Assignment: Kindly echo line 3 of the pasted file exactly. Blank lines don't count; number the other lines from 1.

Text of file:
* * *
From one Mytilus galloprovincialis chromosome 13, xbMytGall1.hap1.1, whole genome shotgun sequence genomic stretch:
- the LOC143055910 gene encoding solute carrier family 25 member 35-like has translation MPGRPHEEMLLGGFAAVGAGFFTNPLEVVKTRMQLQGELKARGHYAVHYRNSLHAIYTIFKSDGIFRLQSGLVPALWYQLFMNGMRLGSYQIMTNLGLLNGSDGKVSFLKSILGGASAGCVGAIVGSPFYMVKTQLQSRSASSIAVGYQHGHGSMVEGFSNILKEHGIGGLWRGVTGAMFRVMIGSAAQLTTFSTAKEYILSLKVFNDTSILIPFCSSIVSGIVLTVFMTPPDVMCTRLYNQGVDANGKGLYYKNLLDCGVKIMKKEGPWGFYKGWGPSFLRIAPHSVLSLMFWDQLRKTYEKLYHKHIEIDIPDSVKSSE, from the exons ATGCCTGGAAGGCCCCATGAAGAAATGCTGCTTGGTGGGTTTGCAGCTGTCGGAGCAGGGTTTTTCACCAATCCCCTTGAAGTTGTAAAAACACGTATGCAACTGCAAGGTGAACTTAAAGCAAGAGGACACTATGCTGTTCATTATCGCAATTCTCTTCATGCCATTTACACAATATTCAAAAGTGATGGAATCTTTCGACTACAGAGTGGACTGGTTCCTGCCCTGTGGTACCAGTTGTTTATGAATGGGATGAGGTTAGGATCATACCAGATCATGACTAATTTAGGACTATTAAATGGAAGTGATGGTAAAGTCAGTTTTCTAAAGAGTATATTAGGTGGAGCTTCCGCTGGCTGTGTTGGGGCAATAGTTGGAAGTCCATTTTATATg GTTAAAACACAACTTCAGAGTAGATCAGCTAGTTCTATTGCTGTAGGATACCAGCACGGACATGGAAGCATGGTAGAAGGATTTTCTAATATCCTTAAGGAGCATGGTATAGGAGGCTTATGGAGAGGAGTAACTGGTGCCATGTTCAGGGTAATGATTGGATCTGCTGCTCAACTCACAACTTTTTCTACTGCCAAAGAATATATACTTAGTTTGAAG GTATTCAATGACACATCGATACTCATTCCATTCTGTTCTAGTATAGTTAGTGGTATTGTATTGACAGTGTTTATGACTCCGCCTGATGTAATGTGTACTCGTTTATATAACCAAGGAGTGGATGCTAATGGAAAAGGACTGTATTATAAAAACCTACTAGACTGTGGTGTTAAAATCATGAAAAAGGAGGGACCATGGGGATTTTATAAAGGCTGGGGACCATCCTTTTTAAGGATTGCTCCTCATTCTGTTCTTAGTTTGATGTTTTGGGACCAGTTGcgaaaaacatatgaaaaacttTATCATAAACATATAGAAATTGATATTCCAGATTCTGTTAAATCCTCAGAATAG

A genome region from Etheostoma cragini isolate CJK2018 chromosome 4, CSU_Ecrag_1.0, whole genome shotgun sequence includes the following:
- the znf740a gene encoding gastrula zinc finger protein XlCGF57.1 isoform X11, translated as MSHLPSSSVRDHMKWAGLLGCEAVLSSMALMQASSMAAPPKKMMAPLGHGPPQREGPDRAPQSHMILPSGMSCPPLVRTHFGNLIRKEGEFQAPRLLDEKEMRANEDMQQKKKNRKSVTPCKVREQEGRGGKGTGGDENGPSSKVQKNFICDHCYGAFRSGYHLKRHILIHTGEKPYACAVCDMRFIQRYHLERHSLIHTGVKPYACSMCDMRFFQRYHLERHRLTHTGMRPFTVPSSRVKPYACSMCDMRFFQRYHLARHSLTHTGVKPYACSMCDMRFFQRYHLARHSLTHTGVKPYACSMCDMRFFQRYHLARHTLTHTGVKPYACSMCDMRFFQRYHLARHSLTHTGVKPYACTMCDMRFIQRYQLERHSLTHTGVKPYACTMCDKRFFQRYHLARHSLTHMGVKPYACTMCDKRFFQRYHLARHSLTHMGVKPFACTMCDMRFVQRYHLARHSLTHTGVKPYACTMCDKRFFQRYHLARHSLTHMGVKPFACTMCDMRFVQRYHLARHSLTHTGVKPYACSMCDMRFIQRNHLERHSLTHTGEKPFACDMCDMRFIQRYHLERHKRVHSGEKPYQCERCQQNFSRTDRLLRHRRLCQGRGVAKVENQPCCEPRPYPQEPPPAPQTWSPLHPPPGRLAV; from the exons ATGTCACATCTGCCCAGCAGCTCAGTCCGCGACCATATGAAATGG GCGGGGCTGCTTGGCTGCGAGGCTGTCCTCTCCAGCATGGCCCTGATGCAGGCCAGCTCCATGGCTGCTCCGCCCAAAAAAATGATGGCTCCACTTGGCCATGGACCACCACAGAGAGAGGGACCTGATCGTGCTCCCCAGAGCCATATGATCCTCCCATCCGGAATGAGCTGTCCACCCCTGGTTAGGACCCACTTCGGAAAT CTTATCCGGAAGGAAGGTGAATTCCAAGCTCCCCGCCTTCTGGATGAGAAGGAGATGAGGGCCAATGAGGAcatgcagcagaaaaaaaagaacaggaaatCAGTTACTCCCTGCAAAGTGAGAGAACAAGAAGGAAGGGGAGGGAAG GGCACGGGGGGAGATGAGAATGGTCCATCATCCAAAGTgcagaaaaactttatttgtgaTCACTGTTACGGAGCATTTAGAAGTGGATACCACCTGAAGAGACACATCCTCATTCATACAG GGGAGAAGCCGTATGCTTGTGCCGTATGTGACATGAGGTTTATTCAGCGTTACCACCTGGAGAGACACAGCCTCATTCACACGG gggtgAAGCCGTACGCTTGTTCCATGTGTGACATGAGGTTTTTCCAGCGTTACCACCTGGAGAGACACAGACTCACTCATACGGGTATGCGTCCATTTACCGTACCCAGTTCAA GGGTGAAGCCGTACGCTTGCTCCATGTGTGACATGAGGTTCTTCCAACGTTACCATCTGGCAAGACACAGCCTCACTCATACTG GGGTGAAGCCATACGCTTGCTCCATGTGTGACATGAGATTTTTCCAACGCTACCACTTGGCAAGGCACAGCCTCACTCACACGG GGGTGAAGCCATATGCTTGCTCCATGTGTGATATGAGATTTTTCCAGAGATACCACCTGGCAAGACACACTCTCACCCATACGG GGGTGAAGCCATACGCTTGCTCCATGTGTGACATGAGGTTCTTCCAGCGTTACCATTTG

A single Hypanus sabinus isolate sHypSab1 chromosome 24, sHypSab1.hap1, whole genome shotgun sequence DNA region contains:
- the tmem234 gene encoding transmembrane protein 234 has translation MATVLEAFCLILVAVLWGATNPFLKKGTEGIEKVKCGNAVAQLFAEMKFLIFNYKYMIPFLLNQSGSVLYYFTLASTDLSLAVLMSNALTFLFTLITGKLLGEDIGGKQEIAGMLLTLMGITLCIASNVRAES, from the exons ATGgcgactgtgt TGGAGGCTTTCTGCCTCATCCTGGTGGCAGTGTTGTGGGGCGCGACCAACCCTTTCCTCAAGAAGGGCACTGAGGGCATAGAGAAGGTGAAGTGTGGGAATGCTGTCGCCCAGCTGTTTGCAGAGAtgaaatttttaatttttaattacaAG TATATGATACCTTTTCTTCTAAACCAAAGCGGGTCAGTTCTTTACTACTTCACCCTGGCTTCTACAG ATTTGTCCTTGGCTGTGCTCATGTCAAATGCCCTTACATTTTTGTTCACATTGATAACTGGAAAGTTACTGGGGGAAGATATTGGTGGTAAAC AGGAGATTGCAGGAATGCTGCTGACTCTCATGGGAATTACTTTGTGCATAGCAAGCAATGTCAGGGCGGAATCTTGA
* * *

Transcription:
A genome region from Etheostoma cragini isolate CJK2018 chromosome 4, CSU_Ecrag_1.0, whole genome shotgun sequence includes the following: